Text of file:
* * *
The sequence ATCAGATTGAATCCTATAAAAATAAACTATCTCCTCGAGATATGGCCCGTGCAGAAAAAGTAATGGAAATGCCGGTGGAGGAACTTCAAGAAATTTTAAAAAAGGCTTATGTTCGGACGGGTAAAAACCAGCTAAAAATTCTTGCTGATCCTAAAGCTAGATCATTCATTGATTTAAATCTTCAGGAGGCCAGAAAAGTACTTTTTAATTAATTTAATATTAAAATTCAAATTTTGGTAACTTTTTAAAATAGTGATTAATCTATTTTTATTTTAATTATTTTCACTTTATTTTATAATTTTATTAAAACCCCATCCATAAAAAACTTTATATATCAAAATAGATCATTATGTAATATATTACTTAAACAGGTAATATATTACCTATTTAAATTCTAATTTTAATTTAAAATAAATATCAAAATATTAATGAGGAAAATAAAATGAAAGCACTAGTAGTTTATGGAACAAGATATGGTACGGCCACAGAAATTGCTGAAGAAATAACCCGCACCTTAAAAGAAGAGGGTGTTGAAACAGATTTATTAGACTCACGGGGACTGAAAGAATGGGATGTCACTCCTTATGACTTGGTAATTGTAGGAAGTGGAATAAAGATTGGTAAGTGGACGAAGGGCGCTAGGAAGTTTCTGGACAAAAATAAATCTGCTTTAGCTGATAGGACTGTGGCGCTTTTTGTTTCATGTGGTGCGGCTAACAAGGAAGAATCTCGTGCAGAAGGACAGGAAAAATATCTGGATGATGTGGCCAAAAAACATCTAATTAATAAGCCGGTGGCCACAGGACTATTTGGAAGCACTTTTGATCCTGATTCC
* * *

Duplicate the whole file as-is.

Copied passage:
The sequence ATCAGATTGAATCCTATAAAAATAAACTATCTCCTCGAGATATGGCCCGTGCAGAAAAAGTAATGGAAATGCCGGTGGAGGAACTTCAAGAAATTTTAAAAAAGGCTTATGTTCGGACGGGTAAAAACCAGCTAAAAATTCTTGCTGATCCTAAAGCTAGATCATTCATTGATTTAAATCTTCAGGAGGCCAGAAAAGTACTTTTTAATTAATTTAATATTAAAATTCAAATTTTGGTAACTTTTTAAAATAGTGATTAATCTATTTTTATTTTAATTATTTTCACTTTATTTTATAATTTTATTAAAACCCCATCCATAAAAAACTTTATATATCAAAATAGATCATTATGTAATATATTACTTAAACAGGTAATATATTACCTATTTAAATTCTAATTTTAATTTAAAATAAATATCAAAATATTAATGAGGAAAATAAAATGAAAGCACTAGTAGTTTATGGAACAAGATATGGTACGGCCACAGAAATTGCTGAAGAAATAACCCGCACCTTAAAAGAAGAGGGTGTTGAAACAGATTTATTAGACTCACGGGGACTGAAAGAATGGGATGTCACTCCTTATGACTTGGTAATTGTAGGAAGTGGAATAAAGATTGGTAAGTGGACGAAGGGCGCTAGGAAGTTTCTGGACAAAAATAAATCTGCTTTAGCTGATAGGACTGTGGCGCTTTTTGTTTCATGTGGTGCGGCTAACAAGGAAGAATCTCGTGCAGAAGGACAGGAAAAATATCTGGATGATGTGGCCAAAAAACATCTAATTAATAAGCCGGTGGCCACAGGACTATTTGGAAGCACTTTTGATCCTGATTCC